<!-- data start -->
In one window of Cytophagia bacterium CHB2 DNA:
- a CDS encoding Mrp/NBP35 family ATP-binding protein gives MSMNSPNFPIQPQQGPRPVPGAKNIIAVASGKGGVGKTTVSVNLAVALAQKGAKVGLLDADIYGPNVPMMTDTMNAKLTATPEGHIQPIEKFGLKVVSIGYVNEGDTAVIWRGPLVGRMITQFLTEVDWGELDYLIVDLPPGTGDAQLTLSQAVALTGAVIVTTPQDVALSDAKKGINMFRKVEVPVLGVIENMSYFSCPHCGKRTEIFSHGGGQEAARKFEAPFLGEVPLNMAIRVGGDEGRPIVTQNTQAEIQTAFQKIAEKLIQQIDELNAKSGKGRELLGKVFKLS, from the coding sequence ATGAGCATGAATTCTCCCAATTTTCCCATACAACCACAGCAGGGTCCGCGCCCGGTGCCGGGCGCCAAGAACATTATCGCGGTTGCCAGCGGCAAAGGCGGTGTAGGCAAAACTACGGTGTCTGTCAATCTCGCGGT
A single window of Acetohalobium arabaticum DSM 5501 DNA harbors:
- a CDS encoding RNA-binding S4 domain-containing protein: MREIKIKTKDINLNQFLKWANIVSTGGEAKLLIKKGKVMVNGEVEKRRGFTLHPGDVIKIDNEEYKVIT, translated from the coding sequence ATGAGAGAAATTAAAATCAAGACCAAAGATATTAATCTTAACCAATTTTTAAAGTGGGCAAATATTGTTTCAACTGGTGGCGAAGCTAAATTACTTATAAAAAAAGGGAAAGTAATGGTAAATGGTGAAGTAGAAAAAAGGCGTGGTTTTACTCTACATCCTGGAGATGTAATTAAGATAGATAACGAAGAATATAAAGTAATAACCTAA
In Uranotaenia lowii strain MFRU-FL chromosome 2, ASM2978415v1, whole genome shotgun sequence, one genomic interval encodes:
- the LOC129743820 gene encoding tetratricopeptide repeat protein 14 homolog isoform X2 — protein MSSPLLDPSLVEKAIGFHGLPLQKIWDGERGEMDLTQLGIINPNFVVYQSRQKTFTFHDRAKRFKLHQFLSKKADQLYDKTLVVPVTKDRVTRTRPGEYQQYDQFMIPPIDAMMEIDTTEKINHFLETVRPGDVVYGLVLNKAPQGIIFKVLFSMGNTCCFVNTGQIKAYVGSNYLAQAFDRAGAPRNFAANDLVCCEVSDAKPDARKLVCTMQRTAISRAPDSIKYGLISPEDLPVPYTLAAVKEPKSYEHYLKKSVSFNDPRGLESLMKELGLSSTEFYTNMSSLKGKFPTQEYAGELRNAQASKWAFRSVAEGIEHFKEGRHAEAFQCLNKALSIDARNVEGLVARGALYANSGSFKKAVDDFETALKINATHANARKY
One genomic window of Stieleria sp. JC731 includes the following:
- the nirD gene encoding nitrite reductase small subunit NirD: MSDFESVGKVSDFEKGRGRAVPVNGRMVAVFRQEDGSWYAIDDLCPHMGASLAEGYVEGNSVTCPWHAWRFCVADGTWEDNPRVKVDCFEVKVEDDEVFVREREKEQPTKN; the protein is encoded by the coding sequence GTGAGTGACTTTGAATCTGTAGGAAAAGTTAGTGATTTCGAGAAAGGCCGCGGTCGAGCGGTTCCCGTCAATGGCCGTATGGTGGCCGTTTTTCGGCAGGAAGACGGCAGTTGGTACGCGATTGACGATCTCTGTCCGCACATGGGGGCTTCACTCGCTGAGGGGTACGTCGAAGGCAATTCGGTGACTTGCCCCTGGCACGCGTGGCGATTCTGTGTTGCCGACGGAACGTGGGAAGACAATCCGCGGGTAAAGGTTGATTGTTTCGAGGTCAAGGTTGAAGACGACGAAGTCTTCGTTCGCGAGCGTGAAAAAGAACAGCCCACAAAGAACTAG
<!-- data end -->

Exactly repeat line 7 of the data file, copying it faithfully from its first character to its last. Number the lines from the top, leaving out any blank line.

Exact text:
One genomic window of Stieleria sp. JC731 includes the following: